Meditation and Your Mental Health: What to Know

Meditation and Your Mental Health: What to Know

Mental health is sadly a very underrated element of health that people consider. We’re very wrapped up in heart disease, stroke, as well as diabetes, and doing all we can to prevent these, on a regular basis. 

But when it comes to mental health, many of us turn a blind eye. Sadly, mental health can really influence many people over time - some to an extent they can’t function in day to day life.

While in some cases proper medical intervention will be key, in other cases natural treatments can go a long way towards improving your well-being.

One natural treatment to consider is meditation. Not only is this a natural treatment but it can be a preventative one as well.

There’s this underlying belief that you need some sort of special training or skill to meditate and that just isn't the case at all. Here’s how meditation can help and how you can get started, easily, today.

How Meditation Helps Your Mental Health

There are a few ways that meditation can help give your mental health a boost.

Reduces Stress

Stress is something that we all experience on a day to day basis, some more than others. However you slice it though, too much stress in your life is a certain way to cause health problems.

Meditation can help dramatically reduce stress, allowing you to feel calmer, more collected, and in control. This can have deep-rooted health benefits beyond just psychological health and can lower blood pressure, reduce your risk of heart disease, and combat diabetes as well. 

Stress is very often at the heart of so many different diseases and conditions so meditation will certainly pay off in this regard.

Improves Memory

If you’ve been finding that you’re struggling to remember things lately, meditation may help you with that as well. Often we forget things because we’re failing to be truly present in the moment and that’s something that meditation focuses on.

When you practice meditation regularly, you’ll become more experienced with being present in the moment. The more present in the moment you are, the better you’ll be at remembering things that take place - including where you put your keys. 

While forgetting a few things isn’t going to have too great of a negative consequence on your health, if it’s happening repeatedly, it can cause you to get down on yourself. And, depending on what you are forgetting, it may also decrease your overall quality of life.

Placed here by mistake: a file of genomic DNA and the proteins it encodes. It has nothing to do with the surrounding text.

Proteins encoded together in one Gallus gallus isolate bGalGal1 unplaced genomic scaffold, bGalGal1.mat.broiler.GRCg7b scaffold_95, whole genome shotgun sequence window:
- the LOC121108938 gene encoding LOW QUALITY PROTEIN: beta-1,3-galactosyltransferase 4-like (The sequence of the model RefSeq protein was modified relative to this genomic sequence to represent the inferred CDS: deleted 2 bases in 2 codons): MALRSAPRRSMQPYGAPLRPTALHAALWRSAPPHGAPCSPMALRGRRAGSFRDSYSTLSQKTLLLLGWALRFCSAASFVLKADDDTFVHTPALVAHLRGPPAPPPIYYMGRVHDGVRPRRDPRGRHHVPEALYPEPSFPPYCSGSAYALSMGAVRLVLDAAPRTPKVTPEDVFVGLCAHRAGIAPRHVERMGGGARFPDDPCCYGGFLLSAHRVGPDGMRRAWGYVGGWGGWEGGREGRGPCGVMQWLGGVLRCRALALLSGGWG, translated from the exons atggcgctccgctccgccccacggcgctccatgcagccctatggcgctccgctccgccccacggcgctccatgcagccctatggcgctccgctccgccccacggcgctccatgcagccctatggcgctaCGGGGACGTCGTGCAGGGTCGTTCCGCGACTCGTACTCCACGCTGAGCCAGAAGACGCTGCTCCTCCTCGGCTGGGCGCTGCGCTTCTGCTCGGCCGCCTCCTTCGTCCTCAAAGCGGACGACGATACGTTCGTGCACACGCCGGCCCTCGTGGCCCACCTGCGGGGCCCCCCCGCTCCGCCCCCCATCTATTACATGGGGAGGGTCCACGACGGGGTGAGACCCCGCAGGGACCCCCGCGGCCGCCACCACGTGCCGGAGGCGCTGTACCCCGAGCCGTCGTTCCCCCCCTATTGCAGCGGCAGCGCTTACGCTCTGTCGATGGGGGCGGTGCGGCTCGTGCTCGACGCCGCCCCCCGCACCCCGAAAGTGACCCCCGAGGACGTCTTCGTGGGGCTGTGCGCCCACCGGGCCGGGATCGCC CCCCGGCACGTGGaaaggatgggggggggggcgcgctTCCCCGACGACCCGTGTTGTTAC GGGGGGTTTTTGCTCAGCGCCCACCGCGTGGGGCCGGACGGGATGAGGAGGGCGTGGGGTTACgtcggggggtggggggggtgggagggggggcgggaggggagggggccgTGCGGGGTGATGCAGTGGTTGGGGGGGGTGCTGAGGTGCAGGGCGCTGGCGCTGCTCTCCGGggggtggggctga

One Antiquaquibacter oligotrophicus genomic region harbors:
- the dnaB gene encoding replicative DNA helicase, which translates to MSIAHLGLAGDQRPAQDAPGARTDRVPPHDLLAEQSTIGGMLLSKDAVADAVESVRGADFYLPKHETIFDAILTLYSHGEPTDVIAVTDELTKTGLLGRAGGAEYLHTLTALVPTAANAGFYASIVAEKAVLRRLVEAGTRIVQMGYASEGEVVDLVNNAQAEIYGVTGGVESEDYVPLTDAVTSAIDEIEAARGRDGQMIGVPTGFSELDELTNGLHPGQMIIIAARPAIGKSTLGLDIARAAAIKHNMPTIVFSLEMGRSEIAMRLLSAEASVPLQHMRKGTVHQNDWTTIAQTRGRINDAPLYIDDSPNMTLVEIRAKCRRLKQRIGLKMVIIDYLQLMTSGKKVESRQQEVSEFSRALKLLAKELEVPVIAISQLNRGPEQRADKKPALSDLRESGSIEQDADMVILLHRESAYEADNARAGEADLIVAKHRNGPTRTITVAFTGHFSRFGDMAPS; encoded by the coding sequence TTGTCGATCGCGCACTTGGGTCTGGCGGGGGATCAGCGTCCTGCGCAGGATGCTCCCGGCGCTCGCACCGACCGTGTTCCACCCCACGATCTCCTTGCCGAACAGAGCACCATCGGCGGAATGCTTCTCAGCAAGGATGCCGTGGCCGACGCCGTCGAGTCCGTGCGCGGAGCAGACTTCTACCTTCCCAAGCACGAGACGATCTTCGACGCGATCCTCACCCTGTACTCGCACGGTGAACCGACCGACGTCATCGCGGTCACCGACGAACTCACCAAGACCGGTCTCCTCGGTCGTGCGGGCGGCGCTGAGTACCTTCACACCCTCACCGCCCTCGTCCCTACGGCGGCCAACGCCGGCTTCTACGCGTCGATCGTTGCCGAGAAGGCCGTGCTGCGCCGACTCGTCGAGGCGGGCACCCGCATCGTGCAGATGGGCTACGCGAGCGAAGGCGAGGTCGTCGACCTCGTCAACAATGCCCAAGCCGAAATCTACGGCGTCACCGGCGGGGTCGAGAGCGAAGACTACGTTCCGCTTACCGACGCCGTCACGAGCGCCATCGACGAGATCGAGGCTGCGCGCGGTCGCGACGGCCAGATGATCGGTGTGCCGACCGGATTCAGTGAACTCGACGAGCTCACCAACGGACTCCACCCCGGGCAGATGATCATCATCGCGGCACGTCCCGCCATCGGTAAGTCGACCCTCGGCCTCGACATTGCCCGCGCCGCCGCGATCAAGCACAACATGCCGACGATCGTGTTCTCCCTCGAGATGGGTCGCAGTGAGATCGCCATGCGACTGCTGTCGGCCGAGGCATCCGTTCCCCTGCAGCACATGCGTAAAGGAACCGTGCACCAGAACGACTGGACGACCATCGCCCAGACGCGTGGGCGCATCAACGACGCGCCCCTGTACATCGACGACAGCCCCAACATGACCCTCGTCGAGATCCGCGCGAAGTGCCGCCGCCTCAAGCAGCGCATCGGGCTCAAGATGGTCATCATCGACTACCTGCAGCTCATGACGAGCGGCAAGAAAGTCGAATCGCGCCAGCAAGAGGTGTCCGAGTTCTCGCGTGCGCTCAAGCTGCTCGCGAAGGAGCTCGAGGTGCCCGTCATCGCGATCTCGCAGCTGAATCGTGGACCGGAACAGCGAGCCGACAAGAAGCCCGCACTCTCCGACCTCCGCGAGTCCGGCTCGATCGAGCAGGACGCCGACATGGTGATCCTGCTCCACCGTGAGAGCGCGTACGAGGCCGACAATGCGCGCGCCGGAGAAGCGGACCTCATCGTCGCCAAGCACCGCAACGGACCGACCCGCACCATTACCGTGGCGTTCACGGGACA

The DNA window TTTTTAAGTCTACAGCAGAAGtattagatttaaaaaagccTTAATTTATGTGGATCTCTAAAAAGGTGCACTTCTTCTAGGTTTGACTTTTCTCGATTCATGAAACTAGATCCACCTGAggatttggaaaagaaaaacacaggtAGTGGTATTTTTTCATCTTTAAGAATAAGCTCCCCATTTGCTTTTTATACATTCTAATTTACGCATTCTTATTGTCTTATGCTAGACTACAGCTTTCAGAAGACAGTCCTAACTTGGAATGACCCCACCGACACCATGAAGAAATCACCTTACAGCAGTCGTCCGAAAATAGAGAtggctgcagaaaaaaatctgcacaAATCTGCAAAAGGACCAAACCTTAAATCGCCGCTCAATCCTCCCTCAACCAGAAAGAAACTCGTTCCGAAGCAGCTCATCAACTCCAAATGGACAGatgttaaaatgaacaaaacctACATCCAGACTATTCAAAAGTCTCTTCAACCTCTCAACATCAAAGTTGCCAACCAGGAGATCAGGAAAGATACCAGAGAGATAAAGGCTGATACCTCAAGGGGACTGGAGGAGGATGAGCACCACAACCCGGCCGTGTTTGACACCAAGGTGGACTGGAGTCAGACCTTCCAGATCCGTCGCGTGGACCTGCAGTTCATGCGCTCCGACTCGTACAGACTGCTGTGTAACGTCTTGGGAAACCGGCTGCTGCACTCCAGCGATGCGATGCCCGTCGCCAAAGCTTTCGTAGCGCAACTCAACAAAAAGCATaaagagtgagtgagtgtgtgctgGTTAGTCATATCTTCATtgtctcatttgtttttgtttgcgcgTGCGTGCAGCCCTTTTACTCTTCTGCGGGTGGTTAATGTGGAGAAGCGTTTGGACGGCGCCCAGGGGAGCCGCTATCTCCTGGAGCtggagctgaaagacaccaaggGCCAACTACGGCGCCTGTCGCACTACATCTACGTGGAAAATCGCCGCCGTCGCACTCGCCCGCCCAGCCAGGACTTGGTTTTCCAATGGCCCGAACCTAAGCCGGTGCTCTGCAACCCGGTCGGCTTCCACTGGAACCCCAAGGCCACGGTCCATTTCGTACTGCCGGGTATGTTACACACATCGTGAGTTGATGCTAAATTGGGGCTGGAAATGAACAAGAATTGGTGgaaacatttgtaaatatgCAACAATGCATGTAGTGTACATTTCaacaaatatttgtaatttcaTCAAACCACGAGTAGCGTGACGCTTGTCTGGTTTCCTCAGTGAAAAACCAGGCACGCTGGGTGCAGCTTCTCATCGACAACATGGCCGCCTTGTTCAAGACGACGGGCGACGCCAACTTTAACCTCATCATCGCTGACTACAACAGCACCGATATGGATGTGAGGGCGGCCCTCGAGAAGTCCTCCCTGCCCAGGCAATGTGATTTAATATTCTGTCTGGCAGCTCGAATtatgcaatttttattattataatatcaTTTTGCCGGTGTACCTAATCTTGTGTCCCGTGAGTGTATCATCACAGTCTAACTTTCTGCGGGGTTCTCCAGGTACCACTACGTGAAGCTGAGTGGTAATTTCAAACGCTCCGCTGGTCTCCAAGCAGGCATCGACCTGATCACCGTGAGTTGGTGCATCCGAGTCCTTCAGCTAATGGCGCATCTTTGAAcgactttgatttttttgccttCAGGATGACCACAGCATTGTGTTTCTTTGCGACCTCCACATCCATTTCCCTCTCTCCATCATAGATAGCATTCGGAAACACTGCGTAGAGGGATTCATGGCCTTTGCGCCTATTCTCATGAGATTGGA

Increases Resilience

Finally, doing meditation is also great for boosting your overall feelings of resilience. The greater the resilience you have, the more you’ll withstand challenging times in your life. This can help you be happier overall, improving your mental health.

Those who have poor resilience are more prone to experiencing depression or even bipolar disorder, so meditation can help you prevent this.

While many people believe that we are born with our overall level of resilience, that’s not true. Resilience is a skill that can be learned with the right techniques and enough practice and desire to push yourself to improve it.

Hopefully, you can now see why investing some time in doing meditation is a good idea. How do you get going?

How to Begin a Meditation Practice

Let’s walk you through a quick and easy five-step plan to become a pro in no time. Remember to have patience with yourself as it is a new skill you are learning and you probably won’t be perfect right away. That’s okay - if the intention is there and you commit to doing it, you’ll be on your way to seeing results.

Step 1. Find a quiet place to sit for 5-10 minutes. Ideally, you should do this at a time of day when you don’t feel rushed or hurried. For instance, doing it when you’re already running late to get to work in the morning is not wise. Save it for when you’re home that evening.

Step 2: Sit down in a crossed-legged position, arms on your knees or by your sides (wherever comfortable), and back upright with the chest open and shoulders pressed back. This will help you open your chest up to make breathing easier.

Step 3: Begin deeply breathing in and out, in and out. As you do, focus on the lungs expanding with air and then releasing this air on the exhale. Do this for a minute or so.

Step 4. Now shift your focus to your surroundings. Feel the weight of your body pressing into the floor. Notice any sounds that may be happening around you. Take note of any feeling of tightness in the body you might be experiencing.

Step 5: Come back to the breath and continue focusing on it. If you notice your mind wander, know that that is okay, but bring it back to the breath once again. Keep this up for the remainder of the time you are going to meditate.

Keep in mind that in the beginning, you might find your mind wandering quite extensively. This is normal and natural. It’s just a sign that you need to get meditation into your life. The more you work on the meditation, the easier it should become and soon you’ll have no problem holding that gaze for an extended period.

So there you have the steps to take to get started with meditation. Commit to doing it daily. You don’t even have to do it for 5-10 minutes if you really don’t have the time. While it’s good to do it for that length of time most days, if you can only manage 1-2 minutes, so be it. It’s better to get a little in each day than to let it slip because, before you know it, you’ll have given up on meditation entirely.


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